Destroyer - Kaputt


Merge Records

Judging from only the first month of the year, apparently 2011 is the year of the return of the saxophone. But contrasting with the upbeat sounds from Iron and Wine's newest, the saxophone solos on Destroyer's Kaputt, embody a smooth lounge sound that characterizes much of the sound of the album. Destroyer's newest is an unnervingly warm record that bears a lot of weight beneath the smooth brass colors and disco beats. In other words, Dan Bejar's strange songwriting has been suppressed into feel-good elevator music, Kenny G style, if you can believe it. A bit unsurprisingly though, it fits right in with the Roxy Music-inspired trends of indie pop these days. Fortunately, Kaputt strips away the the lo-fi and garage rock aspects of many similar records and creates a sound that is as pristine and well-produced as it is nostalgic.

Flowing together from song to song, the album often feels much less like a collection of songs and more like one elevated experience spread out through the different tracks. But thing is for sure: Bejar doesn't beat around the bush about the intended high feeling that the album portrays. In the title track, Bejar spins an incredibly catchy melody over these explicit remarks: "Wasting your days chasing some girls alright/Chasing cocaine through the backrooms of the world all night". Its a strange fantasy for this genre to idolize, but Bejar does it so convincingly that you won't be second guessing his intentions. While the silliness of it all certainly puts it passed being autobiographical, this is the impression that much of Kaputt gives off. Even the more upbeat tracks like "Savage Night at the Opera" feel like New Order on a heavy drug trip. Most of the tracks have this affect, and if you buy into it, Bejar's soothing melodies and synths will make you like the 80s adult contemporary genre more than you ever thought you would.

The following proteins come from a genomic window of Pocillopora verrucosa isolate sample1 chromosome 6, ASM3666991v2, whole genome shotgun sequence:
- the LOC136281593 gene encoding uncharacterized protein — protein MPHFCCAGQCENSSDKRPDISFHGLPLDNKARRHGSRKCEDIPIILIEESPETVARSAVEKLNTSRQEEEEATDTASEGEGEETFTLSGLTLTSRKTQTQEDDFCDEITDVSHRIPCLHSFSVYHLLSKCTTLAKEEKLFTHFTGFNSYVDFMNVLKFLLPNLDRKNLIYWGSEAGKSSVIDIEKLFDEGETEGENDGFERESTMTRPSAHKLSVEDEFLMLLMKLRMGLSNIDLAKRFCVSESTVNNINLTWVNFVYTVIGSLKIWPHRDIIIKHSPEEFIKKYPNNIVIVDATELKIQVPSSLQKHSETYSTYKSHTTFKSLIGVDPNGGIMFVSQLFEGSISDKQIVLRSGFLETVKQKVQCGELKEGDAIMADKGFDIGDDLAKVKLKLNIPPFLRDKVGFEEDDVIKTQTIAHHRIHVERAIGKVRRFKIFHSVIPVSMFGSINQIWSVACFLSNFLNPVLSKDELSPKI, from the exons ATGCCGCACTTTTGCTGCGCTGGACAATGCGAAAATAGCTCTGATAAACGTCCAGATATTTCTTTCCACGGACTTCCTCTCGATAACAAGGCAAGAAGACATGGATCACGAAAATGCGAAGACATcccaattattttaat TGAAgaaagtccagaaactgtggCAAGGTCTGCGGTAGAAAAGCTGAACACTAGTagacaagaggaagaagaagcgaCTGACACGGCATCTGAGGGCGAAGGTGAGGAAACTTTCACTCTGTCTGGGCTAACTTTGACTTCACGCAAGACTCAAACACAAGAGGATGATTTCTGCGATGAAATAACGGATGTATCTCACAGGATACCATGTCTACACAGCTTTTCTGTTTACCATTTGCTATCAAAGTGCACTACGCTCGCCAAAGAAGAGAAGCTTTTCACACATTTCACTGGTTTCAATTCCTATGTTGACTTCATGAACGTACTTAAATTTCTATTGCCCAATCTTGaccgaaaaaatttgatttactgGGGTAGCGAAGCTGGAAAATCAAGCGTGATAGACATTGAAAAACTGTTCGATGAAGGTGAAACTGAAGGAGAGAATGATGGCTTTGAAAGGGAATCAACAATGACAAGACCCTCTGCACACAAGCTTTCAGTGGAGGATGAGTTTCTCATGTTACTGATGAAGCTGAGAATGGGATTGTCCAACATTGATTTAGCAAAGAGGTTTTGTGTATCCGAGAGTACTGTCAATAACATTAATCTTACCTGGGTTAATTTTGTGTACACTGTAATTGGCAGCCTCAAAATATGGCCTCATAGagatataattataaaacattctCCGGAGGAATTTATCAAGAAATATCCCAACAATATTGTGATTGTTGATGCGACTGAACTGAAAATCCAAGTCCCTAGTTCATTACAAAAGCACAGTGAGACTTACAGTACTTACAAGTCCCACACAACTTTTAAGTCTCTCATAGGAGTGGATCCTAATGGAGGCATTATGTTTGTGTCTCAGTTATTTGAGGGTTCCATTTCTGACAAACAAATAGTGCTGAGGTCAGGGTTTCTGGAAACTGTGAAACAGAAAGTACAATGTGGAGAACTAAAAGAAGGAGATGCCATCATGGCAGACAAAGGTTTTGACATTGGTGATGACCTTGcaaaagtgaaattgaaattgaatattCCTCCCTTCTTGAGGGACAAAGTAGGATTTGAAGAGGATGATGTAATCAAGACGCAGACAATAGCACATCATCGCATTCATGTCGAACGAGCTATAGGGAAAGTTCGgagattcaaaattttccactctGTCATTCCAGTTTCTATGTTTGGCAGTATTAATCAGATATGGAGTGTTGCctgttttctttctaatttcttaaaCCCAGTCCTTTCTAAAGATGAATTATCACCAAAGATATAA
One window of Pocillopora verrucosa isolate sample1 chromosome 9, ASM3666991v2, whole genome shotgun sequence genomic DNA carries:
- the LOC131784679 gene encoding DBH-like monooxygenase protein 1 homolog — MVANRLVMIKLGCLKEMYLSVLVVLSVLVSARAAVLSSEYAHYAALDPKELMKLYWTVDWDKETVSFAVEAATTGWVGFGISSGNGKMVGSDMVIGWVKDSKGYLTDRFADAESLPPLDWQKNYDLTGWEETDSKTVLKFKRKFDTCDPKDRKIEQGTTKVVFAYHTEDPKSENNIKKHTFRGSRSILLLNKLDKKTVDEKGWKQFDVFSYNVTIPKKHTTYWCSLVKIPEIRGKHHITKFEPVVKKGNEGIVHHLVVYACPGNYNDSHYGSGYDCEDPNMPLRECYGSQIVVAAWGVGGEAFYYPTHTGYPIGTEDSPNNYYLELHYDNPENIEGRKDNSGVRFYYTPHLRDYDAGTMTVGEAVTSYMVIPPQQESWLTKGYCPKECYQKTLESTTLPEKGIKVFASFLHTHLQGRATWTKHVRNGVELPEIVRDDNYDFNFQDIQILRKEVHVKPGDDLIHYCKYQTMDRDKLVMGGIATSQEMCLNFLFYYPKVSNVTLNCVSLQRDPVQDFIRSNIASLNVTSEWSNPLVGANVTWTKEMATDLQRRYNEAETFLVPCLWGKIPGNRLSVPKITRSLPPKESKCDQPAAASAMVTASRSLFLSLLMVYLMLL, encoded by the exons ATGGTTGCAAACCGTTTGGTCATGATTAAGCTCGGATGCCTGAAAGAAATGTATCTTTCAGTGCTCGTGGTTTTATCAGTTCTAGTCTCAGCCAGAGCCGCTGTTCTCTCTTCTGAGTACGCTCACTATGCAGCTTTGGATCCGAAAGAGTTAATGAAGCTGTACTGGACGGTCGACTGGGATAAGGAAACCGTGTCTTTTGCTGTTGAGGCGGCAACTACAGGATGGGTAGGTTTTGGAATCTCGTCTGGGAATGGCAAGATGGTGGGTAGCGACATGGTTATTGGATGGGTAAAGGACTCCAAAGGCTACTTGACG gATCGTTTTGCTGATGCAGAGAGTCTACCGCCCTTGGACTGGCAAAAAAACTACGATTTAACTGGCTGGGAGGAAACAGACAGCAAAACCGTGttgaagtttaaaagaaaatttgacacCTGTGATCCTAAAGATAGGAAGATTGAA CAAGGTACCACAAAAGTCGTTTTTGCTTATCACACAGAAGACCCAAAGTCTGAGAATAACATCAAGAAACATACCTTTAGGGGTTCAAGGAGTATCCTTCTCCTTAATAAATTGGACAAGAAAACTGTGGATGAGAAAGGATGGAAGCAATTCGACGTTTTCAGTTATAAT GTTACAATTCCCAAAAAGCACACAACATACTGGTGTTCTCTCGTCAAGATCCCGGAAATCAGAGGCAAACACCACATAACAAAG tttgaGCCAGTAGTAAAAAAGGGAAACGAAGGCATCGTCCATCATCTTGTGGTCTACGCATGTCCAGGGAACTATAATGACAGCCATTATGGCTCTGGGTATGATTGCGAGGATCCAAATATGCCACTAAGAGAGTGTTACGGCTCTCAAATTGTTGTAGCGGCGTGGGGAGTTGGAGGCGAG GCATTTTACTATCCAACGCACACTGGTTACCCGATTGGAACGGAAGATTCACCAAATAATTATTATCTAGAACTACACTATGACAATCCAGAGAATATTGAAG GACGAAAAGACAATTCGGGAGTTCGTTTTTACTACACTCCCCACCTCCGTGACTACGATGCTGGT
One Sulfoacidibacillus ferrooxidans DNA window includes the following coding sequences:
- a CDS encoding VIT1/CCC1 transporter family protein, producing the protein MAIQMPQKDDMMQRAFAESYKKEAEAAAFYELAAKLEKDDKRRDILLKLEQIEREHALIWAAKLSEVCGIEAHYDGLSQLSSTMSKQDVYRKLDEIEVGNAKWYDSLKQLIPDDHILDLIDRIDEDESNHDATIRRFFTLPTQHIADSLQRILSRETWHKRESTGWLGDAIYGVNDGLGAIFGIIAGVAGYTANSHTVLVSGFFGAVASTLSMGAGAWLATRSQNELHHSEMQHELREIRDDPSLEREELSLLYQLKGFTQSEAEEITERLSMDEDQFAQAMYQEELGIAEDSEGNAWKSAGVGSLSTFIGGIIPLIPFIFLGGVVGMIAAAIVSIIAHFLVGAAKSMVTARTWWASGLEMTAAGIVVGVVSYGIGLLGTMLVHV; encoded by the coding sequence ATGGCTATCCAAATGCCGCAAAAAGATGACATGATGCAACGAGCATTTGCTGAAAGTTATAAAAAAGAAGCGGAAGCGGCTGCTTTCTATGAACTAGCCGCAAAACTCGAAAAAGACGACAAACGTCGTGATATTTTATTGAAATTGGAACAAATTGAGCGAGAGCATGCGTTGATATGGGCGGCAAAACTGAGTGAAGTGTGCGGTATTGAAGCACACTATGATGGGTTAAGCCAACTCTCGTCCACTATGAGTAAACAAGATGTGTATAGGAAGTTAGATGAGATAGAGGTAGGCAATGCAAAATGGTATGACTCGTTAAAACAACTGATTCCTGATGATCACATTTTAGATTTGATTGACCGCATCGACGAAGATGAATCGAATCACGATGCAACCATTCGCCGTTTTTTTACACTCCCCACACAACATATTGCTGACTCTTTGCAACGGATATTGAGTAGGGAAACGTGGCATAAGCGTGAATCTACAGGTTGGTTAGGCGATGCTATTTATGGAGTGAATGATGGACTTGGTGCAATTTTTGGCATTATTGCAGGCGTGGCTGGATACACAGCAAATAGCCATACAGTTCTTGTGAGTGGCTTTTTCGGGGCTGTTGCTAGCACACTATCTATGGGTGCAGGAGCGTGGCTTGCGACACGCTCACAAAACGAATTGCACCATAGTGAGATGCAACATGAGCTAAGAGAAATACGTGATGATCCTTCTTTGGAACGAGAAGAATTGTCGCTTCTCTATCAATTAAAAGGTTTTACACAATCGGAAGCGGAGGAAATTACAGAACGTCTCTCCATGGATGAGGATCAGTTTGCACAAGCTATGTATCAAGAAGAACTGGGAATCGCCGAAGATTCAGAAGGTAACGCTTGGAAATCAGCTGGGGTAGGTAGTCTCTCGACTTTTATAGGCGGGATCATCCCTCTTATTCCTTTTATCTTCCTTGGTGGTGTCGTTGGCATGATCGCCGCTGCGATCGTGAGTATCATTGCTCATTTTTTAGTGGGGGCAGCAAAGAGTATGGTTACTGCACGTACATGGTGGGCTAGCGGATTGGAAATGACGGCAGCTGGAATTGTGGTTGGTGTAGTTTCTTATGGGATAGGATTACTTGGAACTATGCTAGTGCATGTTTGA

However, all good things must come to an end and thus the unique sound does admittedly get old. The textures and chord progressions that start the album feeling fresh get a bit stale by the time you get to "Song for America". In fact, the album might have been fatally over-saturated if it were not for the magnificent closing track, "Bay of Pigs". The eleven-minute song starts out ambient and exploratory featuring the very best of Bejar's sporadic melodies and abstract lyrics. Slowly evolving into a delightful disco beat, the track is brimming with emotion and desire. Like M83's Saturdays = Youth from a few years ago, or a number of other successful retro creations of the indie pop world, Kaputt continues the trend of successfully reviving genres that you never thought you wanted revived and somehow making them likable.

Destroyer - Kaputt

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